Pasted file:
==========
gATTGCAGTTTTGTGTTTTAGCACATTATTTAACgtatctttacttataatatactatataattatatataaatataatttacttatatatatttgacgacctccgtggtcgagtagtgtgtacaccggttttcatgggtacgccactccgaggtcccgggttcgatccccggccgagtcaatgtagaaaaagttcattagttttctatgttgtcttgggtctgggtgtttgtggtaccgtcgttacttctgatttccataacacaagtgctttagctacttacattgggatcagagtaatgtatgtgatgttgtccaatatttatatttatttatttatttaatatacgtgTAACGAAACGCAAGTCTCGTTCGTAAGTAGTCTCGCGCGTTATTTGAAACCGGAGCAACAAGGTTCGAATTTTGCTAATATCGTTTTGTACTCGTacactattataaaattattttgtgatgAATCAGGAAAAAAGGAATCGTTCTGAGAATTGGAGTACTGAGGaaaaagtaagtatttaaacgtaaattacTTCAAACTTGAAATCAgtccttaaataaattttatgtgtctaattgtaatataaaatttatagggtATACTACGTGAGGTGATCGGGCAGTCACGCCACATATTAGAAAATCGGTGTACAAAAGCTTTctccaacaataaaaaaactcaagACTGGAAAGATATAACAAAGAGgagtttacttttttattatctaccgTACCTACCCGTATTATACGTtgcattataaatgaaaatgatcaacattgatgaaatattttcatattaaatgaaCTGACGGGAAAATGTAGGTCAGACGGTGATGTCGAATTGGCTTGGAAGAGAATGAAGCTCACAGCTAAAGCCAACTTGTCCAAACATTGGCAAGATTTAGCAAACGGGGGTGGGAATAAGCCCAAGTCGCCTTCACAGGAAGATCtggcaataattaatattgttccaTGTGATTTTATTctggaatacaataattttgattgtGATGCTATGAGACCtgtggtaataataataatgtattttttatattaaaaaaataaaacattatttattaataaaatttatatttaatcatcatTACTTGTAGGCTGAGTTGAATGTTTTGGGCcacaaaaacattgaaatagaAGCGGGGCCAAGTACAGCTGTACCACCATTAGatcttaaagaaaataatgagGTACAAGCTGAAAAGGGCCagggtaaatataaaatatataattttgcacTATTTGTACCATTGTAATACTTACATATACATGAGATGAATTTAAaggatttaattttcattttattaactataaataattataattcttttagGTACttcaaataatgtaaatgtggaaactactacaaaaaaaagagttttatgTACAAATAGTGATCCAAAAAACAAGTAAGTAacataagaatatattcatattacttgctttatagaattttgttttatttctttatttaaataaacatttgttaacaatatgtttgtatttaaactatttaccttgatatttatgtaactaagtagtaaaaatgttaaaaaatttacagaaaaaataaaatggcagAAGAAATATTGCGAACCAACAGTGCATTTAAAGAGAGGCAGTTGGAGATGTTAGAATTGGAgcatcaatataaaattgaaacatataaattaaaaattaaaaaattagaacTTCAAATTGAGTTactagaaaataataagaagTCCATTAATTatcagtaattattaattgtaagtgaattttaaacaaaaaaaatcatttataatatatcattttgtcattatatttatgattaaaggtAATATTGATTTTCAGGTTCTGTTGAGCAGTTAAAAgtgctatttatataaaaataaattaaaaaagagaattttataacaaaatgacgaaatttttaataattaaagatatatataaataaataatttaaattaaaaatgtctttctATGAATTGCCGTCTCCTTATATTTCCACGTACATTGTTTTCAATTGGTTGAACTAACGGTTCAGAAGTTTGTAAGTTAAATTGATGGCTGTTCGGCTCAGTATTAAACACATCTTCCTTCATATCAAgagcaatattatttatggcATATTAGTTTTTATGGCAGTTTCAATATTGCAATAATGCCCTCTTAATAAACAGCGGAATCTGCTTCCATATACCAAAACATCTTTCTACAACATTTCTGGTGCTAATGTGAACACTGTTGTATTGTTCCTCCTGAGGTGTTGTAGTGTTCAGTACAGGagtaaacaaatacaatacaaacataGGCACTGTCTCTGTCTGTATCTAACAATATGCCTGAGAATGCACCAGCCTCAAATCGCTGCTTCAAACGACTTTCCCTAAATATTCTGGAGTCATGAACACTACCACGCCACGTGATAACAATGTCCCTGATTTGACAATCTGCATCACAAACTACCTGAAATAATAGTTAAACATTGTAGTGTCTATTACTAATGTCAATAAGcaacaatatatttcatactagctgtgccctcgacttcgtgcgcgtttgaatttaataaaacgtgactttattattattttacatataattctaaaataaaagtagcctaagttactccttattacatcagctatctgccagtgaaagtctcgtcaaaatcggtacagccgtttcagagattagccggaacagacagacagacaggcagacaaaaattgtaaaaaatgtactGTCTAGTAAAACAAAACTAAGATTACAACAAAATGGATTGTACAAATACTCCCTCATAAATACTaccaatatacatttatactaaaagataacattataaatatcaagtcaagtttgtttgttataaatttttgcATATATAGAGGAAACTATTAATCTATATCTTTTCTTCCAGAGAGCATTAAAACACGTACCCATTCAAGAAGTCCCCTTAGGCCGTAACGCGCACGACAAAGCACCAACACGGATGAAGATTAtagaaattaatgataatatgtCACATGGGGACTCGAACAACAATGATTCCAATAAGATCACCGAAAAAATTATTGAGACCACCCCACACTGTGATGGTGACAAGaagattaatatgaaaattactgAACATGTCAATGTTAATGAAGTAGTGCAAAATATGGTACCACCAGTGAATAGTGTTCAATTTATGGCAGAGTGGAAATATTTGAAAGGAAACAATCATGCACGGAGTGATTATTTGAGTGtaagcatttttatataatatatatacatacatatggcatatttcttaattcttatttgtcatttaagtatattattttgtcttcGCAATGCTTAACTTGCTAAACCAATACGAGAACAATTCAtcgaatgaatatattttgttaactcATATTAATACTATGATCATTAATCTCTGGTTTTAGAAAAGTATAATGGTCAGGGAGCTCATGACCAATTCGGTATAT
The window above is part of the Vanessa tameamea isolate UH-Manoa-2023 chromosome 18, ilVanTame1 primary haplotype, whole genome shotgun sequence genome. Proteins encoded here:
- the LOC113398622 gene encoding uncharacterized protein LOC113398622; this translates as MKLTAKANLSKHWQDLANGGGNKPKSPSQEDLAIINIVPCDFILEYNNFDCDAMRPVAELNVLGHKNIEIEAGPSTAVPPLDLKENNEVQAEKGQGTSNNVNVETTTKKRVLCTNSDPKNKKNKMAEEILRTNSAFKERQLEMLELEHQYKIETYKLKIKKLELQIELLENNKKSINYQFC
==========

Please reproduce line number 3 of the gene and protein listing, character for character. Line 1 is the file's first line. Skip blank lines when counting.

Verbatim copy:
- the LOC113398622 gene encoding uncharacterized protein LOC113398622; this translates as MKLTAKANLSKHWQDLANGGGNKPKSPSQEDLAIINIVPCDFILEYNNFDCDAMRPVAELNVLGHKNIEIEAGPSTAVPPLDLKENNEVQAEKGQGTSNNVNVETTTKKRVLCTNSDPKNKKNKMAEEILRTNSAFKERQLEMLELEHQYKIETYKLKIKKLELQIELLENNKKSINYQFC